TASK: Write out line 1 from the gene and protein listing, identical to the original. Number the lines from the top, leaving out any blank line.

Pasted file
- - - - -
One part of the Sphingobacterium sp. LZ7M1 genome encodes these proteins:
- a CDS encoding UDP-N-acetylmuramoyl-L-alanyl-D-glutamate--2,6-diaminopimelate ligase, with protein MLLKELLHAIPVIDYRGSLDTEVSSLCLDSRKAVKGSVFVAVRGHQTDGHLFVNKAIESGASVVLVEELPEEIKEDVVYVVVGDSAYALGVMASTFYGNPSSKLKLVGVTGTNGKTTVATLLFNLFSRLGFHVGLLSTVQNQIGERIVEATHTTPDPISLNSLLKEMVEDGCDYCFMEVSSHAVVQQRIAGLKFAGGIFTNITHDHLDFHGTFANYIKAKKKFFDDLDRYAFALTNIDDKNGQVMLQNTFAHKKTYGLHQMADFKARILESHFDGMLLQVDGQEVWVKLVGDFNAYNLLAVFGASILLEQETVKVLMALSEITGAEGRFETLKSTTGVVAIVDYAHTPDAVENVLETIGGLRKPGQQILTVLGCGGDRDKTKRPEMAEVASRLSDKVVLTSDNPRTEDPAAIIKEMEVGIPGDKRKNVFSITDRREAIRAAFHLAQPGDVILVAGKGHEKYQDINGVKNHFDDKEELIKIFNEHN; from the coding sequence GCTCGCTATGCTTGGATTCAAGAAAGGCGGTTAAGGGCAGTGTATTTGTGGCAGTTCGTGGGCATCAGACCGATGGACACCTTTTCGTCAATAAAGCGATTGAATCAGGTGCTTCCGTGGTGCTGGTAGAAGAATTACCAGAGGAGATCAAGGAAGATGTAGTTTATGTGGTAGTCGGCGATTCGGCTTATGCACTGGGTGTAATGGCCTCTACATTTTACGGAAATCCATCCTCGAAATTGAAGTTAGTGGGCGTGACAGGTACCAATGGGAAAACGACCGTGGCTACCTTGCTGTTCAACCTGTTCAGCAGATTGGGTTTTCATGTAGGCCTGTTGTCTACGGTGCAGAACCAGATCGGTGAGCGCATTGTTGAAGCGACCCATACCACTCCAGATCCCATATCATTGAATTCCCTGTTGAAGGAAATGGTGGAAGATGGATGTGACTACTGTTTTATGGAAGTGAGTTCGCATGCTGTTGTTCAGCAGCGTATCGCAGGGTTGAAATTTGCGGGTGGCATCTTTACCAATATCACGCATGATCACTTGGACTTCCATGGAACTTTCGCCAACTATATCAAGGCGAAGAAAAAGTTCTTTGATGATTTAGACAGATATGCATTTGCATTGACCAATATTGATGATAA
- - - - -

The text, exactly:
One part of the Sphingobacterium sp. LZ7M1 genome encodes these proteins: